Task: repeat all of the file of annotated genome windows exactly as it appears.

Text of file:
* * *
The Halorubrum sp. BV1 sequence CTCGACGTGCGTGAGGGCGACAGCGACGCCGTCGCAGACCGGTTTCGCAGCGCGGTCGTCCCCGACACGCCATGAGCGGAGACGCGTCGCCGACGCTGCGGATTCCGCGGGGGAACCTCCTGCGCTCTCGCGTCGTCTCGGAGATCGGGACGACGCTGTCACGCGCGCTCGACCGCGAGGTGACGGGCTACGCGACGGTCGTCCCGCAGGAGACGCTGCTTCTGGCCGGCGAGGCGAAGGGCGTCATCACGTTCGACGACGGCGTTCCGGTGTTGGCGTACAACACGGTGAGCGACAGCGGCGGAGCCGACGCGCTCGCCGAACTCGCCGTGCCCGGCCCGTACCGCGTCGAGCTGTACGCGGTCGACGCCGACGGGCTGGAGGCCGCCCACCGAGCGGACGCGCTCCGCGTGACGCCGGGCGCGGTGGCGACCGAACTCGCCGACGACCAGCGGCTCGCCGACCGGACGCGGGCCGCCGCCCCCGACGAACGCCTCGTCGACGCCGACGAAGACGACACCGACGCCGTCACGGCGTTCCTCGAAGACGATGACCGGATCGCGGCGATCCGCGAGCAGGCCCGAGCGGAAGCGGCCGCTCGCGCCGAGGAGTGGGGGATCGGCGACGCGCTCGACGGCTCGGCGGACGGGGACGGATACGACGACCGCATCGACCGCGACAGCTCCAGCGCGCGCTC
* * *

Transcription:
The Halorubrum sp. BV1 sequence CTCGACGTGCGTGAGGGCGACAGCGACGCCGTCGCAGACCGGTTTCGCAGCGCGGTCGTCCCCGACACGCCATGAGCGGAGACGCGTCGCCGACGCTGCGGATTCCGCGGGGGAACCTCCTGCGCTCTCGCGTCGTCTCGGAGATCGGGACGACGCTGTCACGCGCGCTCGACCGCGAGGTGACGGGCTACGCGACGGTCGTCCCGCAGGAGACGCTGCTTCTGGCCGGCGAGGCGAAGGGCGTCATCACGTTCGACGACGGCGTTCCGGTGTTGGCGTACAACACGGTGAGCGACAGCGGCGGAGCCGACGCGCTCGCCGAACTCGCCGTGCCCGGCCCGTACCGCGTCGAGCTGTACGCGGTCGACGCCGACGGGCTGGAGGCCGCCCACCGAGCGGACGCGCTCCGCGTGACGCCGGGCGCGGTGGCGACCGAACTCGCCGACGACCAGCGGCTCGCCGACCGGACGCGGGCCGCCGCCCCCGACGAACGCCTCGTCGACGCCGACGAAGACGACACCGACGCCGTCACGGCGTTCCTCGAAGACGATGACCGGATCGCGGCGATCCGCGAGCAGGCCCGAGCGGAAGCGGCCGCTCGCGCCGAGGAGTGGGGGATCGGCGACGCGCTCGACGGCTCGGCGGACGGGGACGGATACGACGACCGCATCGACCGCGACAGCTCCAGCGCGCGCTC